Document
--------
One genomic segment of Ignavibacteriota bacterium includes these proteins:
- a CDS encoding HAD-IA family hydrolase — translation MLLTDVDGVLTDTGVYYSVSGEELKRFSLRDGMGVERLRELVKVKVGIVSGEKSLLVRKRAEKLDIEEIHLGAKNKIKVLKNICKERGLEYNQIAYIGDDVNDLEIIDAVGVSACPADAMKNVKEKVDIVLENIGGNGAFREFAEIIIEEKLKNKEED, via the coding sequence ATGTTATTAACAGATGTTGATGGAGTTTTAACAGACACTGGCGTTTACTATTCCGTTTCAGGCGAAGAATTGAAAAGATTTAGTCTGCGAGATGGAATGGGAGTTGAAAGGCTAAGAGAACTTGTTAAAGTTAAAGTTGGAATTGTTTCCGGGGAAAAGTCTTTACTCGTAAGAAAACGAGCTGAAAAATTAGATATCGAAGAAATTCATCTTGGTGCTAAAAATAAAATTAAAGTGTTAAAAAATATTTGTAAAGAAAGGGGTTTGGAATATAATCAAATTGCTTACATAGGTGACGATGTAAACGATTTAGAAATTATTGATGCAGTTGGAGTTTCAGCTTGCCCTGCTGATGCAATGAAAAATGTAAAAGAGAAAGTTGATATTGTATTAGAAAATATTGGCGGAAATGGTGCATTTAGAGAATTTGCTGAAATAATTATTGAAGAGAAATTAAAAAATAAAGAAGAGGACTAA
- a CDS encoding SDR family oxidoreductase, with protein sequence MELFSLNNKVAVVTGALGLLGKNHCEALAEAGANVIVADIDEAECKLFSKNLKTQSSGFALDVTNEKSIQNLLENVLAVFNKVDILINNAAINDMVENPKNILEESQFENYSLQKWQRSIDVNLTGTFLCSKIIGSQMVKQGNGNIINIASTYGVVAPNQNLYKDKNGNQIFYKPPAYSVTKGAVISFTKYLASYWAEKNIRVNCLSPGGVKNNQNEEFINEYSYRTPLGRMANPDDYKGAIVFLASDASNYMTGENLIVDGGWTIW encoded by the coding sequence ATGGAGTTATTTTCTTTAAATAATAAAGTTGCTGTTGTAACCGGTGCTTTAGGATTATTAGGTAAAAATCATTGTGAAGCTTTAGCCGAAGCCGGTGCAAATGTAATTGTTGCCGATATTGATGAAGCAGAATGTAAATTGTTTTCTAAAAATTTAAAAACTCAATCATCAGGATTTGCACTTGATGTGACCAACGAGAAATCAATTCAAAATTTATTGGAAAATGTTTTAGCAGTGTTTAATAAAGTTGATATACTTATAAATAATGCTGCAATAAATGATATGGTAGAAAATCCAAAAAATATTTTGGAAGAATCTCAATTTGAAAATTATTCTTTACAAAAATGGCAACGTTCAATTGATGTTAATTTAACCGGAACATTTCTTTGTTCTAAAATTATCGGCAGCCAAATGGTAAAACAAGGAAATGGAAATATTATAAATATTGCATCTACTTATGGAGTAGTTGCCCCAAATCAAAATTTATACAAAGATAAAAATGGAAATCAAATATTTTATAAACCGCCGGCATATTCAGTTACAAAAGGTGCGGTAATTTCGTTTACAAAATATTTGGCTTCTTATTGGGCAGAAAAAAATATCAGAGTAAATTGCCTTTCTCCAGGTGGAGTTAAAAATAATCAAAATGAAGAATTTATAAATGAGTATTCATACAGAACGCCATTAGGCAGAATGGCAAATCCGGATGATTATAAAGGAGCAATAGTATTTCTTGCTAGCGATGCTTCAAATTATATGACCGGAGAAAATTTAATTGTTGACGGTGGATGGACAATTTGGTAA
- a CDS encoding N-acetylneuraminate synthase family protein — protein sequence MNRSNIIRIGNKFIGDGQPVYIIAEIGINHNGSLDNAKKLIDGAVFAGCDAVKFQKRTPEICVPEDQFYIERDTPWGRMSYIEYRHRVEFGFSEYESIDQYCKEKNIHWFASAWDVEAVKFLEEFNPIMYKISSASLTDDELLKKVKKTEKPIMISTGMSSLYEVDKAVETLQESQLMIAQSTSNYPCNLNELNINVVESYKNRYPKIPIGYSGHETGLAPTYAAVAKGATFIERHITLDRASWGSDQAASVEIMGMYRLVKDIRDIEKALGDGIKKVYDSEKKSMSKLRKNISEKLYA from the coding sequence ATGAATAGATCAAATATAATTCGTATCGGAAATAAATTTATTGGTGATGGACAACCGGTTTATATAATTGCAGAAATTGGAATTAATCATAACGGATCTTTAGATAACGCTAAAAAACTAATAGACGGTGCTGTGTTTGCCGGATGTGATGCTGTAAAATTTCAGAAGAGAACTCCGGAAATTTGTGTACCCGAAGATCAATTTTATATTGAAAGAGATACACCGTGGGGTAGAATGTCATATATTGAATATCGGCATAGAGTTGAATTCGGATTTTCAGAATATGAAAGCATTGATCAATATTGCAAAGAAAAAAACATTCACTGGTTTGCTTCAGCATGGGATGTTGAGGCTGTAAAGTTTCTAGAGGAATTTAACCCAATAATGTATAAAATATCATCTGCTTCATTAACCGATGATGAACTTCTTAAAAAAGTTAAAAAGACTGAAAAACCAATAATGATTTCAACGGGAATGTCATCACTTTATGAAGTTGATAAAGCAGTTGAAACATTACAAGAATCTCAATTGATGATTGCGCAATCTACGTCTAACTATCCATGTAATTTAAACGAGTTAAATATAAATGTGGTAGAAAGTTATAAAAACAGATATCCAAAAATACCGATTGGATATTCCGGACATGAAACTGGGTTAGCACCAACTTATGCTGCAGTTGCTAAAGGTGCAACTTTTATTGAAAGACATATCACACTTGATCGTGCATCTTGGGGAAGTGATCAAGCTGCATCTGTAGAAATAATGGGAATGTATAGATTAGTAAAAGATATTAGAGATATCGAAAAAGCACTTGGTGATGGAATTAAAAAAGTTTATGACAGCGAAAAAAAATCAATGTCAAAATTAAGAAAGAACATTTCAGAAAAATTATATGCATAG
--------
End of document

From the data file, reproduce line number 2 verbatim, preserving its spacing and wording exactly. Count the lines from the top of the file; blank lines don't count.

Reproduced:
- a CDS encoding HAD-IA family hydrolase — translation MLLTDVDGVLTDTGVYYSVSGEELKRFSLRDGMGVERLRELVKVKVGIVSGEKSLLVRKRAEKLDIEEIHLGAKNKIKVLKNICKERGLEYNQIAYIGDDVNDLEIIDAVGVSACPADAMKNVKEKVDIVLENIGGNGAFREFAEIIIEEKLKNKEED, via the coding sequence ATGTTATTAACAGATGTTGATGGAGTTTTAACAGACACTGGCGTTTACTATTCCGTTTCAGGCGAAGAATTGAAAAGATTTAGTCTGCGAGATGGAATGGGAGTTGAAAGGCTAAGAGAACTTGTTAAAGTTAAAGTTGGAATTGTTTCCGGGGAAAAGTCTTTACTCGTAAGAAAACGAGCTGAAAAATTAGATATCGAAGAAATTCATCTTGGTGCTAAAAATAAAATTAAAGTGTTAAAAAATATTTGTAAAGAAAGGGGTTTGGAATATAATCAAATTGCTTACATAGGTGACGATGTAAACGATTTAGAAATTATTGATGCAGTTGGAGTTTCAGCTTGCCCTGCTGATGCAATGAAAAATGTAAAAGAGAAAGTTGATATTGTATTAGAAAATATTGGCGGAAATGGTGCATTTAGAGAATTTGCTGAAATAATTATTGAAGAGAAATTAAAAAATAAAGAAGAGGACTAA